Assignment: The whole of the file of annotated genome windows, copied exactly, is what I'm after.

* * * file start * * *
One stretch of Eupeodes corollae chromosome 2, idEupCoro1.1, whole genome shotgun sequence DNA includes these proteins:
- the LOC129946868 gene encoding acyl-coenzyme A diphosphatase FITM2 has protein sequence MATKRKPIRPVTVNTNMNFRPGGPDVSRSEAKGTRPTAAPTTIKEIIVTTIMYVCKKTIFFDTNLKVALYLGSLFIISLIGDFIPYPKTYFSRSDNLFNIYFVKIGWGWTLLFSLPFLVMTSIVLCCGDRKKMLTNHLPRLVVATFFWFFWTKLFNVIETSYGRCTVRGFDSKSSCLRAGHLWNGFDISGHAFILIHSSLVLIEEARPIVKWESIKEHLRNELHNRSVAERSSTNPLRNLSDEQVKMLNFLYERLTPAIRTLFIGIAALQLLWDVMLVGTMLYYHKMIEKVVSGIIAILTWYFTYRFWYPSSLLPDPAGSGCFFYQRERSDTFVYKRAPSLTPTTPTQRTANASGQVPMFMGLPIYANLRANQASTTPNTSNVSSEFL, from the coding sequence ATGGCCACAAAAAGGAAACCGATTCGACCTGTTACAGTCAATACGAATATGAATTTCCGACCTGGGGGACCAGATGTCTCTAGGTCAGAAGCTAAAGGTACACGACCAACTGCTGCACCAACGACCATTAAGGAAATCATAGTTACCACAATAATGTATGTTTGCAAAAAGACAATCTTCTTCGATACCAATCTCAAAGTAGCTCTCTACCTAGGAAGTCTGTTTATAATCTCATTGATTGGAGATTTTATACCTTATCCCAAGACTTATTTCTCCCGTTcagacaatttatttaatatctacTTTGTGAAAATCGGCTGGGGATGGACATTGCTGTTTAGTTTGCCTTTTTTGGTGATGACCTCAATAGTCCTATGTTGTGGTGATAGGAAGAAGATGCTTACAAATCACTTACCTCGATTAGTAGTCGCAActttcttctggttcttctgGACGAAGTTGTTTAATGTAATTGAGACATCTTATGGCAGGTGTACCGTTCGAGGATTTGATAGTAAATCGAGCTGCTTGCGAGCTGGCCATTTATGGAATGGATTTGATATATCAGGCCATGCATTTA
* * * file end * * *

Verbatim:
One stretch of Eupeodes corollae chromosome 2, idEupCoro1.1, whole genome shotgun sequence DNA includes these proteins:
- the LOC129946868 gene encoding acyl-coenzyme A diphosphatase FITM2 has protein sequence MATKRKPIRPVTVNTNMNFRPGGPDVSRSEAKGTRPTAAPTTIKEIIVTTIMYVCKKTIFFDTNLKVALYLGSLFIISLIGDFIPYPKTYFSRSDNLFNIYFVKIGWGWTLLFSLPFLVMTSIVLCCGDRKKMLTNHLPRLVVATFFWFFWTKLFNVIETSYGRCTVRGFDSKSSCLRAGHLWNGFDISGHAFILIHSSLVLIEEARPIVKWESIKEHLRNELHNRSVAERSSTNPLRNLSDEQVKMLNFLYERLTPAIRTLFIGIAALQLLWDVMLVGTMLYYHKMIEKVVSGIIAILTWYFTYRFWYPSSLLPDPAGSGCFFYQRERSDTFVYKRAPSLTPTTPTQRTANASGQVPMFMGLPIYANLRANQASTTPNTSNVSSEFL, from the coding sequence ATGGCCACAAAAAGGAAACCGATTCGACCTGTTACAGTCAATACGAATATGAATTTCCGACCTGGGGGACCAGATGTCTCTAGGTCAGAAGCTAAAGGTACACGACCAACTGCTGCACCAACGACCATTAAGGAAATCATAGTTACCACAATAATGTATGTTTGCAAAAAGACAATCTTCTTCGATACCAATCTCAAAGTAGCTCTCTACCTAGGAAGTCTGTTTATAATCTCATTGATTGGAGATTTTATACCTTATCCCAAGACTTATTTCTCCCGTTcagacaatttatttaatatctacTTTGTGAAAATCGGCTGGGGATGGACATTGCTGTTTAGTTTGCCTTTTTTGGTGATGACCTCAATAGTCCTATGTTGTGGTGATAGGAAGAAGATGCTTACAAATCACTTACCTCGATTAGTAGTCGCAActttcttctggttcttctgGACGAAGTTGTTTAATGTAATTGAGACATCTTATGGCAGGTGTACCGTTCGAGGATTTGATAGTAAATCGAGCTGCTTGCGAGCTGGCCATTTATGGAATGGATTTGATATATCAGGCCATGCATTTA